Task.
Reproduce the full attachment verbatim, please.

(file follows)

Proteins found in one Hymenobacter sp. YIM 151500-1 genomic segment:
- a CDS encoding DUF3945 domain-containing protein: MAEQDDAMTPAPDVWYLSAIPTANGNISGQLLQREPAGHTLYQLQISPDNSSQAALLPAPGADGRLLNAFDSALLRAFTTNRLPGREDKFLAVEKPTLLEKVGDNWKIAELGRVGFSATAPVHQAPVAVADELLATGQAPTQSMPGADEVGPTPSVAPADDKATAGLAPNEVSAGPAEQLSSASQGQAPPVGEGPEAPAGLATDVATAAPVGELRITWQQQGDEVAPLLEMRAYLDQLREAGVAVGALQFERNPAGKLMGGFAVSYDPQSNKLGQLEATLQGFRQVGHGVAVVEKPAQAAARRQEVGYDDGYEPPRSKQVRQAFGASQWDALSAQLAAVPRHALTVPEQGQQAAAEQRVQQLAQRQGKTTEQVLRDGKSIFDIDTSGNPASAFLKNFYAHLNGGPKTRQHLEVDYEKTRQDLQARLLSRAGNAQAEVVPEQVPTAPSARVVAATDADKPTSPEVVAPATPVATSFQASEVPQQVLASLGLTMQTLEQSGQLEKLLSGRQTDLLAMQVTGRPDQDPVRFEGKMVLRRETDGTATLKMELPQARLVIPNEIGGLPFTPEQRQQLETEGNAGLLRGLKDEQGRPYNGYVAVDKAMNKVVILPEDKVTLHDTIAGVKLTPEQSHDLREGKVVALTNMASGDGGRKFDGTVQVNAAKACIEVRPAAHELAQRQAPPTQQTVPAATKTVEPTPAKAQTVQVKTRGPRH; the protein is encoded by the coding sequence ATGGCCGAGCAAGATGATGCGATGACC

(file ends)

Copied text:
Proteins found in one Hymenobacter sp. YIM 151500-1 genomic segment:
- a CDS encoding DUF3945 domain-containing protein: MAEQDDAMTPAPDVWYLSAIPTANGNISGQLLQREPAGHTLYQLQISPDNSSQAALLPAPGADGRLLNAFDSALLRAFTTNRLPGREDKFLAVEKPTLLEKVGDNWKIAELGRVGFSATAPVHQAPVAVADELLATGQAPTQSMPGADEVGPTPSVAPADDKATAGLAPNEVSAGPAEQLSSASQGQAPPVGEGPEAPAGLATDVATAAPVGELRITWQQQGDEVAPLLEMRAYLDQLREAGVAVGALQFERNPAGKLMGGFAVSYDPQSNKLGQLEATLQGFRQVGHGVAVVEKPAQAAARRQEVGYDDGYEPPRSKQVRQAFGASQWDALSAQLAAVPRHALTVPEQGQQAAAEQRVQQLAQRQGKTTEQVLRDGKSIFDIDTSGNPASAFLKNFYAHLNGGPKTRQHLEVDYEKTRQDLQARLLSRAGNAQAEVVPEQVPTAPSARVVAATDADKPTSPEVVAPATPVATSFQASEVPQQVLASLGLTMQTLEQSGQLEKLLSGRQTDLLAMQVTGRPDQDPVRFEGKMVLRRETDGTATLKMELPQARLVIPNEIGGLPFTPEQRQQLETEGNAGLLRGLKDEQGRPYNGYVAVDKAMNKVVILPEDKVTLHDTIAGVKLTPEQSHDLREGKVVALTNMASGDGGRKFDGTVQVNAAKACIEVRPAAHELAQRQAPPTQQTVPAATKTVEPTPAKAQTVQVKTRGPRH; the protein is encoded by the coding sequence ATGGCCGAGCAAGATGATGCGATGACC